Leak detector kits

oilboy123

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Everett, Washington
 Originally Posted By: tom slick
are you looking at the fluor. dye and black light kits?
Exactly......I was under the impression that they will work for normal lubes as well as coolant. I have seen them in JC Whitney, Autozone ect.
 
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Central Coast, Calif.
They are cheap enough that they are worth a try. As AcuraTech mentioned, cleaning everything really well and watching for leaks should be the first attempt. Another way to look for leaks is a clean spot where everything around is dirty. Coolant leaks will often show up this way.
 
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Chicago Area
Since you should clean the suspected areas first anyway, that is probably all you need to do. Then, a little flour or talcum dust can help trace a leak. But the kits work OK.
 
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snowblind in TX
Every once in awhile a dye kit will save your butt. Usually they aren't needed.................until you need it. I had one oil leak that turned out to be caused by a bad block casting (porosity) that almost killed a paycheck. I would have never found it without that UV dye. If you do use UV dye, get a little AA/AAA flashlight with a UV LED. It is a great timesaver and fits everywhere larger lights don't.
 

oilboy123

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Everett, Washington
I have a coolant leak on my Dad's Caravan that never shows any coolant leaking anywhere. I will try harder to track it down this weekend. If unsuccessful I might buy a leak kit. I do notice that the system is not pressurizing, so the rad cap is one of the first things I am looking at. It was replaced a year ago though. Thanks for the input.
 

Kestas

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The Motor City
I don't think you need UV dye in coolant. I find that the black light lights up coolant the same as a fluid with UV dye in it. This cause me all kinds angst once when I was looking for a possible a/c compressor leak, and the clutch was sitting under the water pump weep hole.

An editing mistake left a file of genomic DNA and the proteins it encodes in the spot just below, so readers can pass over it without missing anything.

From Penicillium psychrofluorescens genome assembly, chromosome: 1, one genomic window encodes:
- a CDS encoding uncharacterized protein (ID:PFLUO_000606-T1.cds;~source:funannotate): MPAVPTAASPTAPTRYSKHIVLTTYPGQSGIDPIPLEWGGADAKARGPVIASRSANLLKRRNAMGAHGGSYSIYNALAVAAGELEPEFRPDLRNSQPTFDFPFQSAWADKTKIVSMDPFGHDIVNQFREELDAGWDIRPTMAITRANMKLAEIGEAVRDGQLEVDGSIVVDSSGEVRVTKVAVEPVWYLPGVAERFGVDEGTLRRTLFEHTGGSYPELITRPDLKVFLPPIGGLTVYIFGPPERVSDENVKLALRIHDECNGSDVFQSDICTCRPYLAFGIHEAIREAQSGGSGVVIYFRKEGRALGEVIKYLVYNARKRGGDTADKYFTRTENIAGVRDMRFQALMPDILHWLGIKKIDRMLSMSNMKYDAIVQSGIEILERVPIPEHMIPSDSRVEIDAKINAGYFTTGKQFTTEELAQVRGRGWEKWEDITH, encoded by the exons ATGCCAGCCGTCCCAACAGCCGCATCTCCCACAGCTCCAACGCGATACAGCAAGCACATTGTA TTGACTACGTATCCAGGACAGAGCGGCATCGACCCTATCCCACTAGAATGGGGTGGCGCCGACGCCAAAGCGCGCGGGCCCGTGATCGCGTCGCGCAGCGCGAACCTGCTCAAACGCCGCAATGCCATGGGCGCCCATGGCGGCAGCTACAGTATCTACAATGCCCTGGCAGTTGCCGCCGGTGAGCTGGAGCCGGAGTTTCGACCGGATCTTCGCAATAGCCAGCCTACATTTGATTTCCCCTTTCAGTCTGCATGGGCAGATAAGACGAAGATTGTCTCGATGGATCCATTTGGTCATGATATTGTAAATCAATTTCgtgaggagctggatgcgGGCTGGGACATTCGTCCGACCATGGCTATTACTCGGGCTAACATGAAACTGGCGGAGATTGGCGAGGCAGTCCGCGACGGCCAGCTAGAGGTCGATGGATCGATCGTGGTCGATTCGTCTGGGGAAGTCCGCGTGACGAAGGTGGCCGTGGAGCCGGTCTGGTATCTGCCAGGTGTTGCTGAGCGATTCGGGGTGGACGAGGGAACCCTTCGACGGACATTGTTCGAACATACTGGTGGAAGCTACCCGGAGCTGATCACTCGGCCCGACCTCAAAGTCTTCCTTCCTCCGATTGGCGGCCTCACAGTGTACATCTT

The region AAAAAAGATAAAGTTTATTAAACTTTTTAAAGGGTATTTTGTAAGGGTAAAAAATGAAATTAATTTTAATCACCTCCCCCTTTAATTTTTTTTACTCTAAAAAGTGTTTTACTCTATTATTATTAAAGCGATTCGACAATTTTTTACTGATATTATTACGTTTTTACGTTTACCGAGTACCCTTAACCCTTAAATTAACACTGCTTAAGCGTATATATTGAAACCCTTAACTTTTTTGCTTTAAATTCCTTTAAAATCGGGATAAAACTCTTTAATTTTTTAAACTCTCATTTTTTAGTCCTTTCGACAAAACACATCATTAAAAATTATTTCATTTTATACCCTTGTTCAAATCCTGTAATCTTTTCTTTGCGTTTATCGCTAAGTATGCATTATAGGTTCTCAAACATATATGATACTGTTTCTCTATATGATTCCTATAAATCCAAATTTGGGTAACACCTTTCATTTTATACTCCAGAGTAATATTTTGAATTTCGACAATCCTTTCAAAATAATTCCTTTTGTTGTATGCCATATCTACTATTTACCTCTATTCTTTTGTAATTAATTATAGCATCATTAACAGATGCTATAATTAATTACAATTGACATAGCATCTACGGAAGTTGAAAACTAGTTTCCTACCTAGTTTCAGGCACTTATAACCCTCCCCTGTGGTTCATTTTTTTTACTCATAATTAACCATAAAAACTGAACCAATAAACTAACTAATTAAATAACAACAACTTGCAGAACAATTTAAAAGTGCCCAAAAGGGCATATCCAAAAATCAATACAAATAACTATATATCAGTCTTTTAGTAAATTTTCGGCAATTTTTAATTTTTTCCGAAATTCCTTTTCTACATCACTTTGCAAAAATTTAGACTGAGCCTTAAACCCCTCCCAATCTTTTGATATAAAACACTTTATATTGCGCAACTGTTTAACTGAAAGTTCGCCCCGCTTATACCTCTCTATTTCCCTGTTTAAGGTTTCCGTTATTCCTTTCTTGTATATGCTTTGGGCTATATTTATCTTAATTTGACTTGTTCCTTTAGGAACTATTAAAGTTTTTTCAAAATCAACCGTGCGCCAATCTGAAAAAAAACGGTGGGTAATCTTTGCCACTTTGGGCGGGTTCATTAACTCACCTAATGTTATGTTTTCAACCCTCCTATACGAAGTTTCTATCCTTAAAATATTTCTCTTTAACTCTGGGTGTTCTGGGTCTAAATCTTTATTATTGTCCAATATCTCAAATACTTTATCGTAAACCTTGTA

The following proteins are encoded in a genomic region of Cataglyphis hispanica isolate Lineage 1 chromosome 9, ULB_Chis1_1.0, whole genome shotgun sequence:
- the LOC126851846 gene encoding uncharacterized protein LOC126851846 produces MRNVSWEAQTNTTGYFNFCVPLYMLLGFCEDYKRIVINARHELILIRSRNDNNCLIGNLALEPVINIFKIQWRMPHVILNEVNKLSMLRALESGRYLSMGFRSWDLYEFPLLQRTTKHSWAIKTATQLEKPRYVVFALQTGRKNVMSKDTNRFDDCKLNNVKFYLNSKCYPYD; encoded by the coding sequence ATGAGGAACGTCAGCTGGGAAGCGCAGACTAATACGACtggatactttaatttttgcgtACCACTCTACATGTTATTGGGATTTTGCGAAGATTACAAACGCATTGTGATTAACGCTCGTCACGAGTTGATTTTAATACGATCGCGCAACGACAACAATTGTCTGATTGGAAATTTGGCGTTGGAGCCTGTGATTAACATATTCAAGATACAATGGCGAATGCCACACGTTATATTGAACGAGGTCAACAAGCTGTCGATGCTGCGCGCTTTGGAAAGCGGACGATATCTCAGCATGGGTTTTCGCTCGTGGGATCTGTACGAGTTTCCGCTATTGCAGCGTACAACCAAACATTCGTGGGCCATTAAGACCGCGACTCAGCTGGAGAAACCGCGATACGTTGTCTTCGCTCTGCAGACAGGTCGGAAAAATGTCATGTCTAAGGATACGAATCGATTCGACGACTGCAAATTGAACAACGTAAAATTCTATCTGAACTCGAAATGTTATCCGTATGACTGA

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Toronto, Canada
You can pressurize the cooling system thru the overflow tube. Easiest done with compressed air and a pressure regulator set to about 13psi. Very useful for detecting cooling system leaks.
 

oilboy123

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Everett, Washington
 Originally Posted By: George7941
You can pressurize the cooling system thru the overflow tube. Easiest done with compressed air and a pressure regulator set to about 13psi. Very useful for detecting cooling system leaks.
Yes this is what I have done before. I had a little black light for pet accidents. It up and vanished. I notice the system is not coming up to pressure as well. The cap is one years old. I will try the cap off another vehicle. I think I will pressurize it and see if I can find a leak before I worry about chasing things down with a black light.
 
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Sunny Calif
I used the dye to find a water pump leak before. I also used a $8 actinic bulb (for marine aquariums) and installed it in a $6 portable fluorescent light fixture. It's brighter than those LED pens. A black light would work fine too
 
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